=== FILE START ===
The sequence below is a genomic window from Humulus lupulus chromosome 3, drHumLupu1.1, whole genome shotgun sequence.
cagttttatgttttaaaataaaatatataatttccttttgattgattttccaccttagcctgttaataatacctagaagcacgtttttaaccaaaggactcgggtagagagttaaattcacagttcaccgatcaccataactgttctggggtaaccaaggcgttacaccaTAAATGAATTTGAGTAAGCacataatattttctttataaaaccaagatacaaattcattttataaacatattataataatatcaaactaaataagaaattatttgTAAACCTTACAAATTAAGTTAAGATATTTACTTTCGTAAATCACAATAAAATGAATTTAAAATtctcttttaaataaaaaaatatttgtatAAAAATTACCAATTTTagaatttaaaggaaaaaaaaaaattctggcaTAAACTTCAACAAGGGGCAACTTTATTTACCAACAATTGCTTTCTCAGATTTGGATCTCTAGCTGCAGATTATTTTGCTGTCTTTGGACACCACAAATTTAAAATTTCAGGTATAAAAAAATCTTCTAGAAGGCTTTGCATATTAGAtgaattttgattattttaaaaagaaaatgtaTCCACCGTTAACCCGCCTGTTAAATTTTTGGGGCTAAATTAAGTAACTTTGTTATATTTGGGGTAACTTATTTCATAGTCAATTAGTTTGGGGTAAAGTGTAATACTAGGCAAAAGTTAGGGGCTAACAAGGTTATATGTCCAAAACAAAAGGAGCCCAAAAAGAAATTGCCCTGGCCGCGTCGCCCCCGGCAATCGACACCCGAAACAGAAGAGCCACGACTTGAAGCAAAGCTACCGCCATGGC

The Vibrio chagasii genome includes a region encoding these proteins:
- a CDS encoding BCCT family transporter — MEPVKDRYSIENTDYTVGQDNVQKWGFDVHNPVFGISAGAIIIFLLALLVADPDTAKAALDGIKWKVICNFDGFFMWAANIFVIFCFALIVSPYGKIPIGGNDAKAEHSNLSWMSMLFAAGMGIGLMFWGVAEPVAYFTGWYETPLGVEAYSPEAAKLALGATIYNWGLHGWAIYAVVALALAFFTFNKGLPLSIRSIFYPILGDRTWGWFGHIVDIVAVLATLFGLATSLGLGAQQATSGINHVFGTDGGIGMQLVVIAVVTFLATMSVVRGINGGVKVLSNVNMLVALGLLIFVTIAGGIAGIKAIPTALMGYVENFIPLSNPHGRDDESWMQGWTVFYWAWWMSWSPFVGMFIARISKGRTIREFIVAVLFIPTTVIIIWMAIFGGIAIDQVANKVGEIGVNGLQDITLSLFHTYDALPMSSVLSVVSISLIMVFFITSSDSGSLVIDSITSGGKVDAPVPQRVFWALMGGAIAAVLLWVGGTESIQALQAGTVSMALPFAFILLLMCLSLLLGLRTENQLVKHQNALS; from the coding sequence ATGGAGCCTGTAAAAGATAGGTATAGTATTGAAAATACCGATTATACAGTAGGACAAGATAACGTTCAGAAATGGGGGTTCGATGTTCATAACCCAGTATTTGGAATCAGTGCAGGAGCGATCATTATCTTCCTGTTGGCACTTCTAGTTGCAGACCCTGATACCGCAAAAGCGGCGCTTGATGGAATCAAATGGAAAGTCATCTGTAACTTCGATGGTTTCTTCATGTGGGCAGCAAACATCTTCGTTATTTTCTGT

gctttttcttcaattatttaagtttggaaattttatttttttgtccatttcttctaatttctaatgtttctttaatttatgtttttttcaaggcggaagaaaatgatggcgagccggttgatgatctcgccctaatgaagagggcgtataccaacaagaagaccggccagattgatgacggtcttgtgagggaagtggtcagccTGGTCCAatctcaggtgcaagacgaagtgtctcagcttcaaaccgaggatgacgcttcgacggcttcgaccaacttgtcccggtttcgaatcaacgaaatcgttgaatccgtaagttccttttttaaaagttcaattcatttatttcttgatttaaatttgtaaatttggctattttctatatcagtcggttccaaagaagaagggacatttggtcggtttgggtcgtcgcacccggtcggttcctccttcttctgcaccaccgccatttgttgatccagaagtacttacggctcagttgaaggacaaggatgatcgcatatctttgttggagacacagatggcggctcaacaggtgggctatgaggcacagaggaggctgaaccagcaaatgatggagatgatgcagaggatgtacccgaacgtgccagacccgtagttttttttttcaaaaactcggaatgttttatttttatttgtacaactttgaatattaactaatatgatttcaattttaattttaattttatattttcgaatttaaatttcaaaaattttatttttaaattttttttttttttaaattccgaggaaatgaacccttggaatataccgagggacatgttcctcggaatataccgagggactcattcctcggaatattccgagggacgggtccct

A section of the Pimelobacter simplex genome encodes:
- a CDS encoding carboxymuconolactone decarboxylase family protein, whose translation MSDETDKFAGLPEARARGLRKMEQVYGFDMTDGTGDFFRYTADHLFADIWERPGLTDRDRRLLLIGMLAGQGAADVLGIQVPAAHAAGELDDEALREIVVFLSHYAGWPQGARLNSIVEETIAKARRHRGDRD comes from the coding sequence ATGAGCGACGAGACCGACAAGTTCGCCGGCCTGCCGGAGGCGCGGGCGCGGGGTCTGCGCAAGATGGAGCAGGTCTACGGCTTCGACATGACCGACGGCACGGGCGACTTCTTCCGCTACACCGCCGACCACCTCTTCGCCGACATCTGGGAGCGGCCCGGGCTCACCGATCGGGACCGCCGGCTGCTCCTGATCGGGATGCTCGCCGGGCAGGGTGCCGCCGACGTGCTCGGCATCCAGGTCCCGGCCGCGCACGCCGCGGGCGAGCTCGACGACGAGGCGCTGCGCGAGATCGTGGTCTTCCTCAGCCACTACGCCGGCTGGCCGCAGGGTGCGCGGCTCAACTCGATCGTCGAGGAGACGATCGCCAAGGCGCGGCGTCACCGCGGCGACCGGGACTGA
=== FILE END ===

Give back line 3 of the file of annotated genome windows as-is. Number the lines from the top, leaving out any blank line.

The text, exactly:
The Vibrio chagasii genome includes a region encoding these proteins: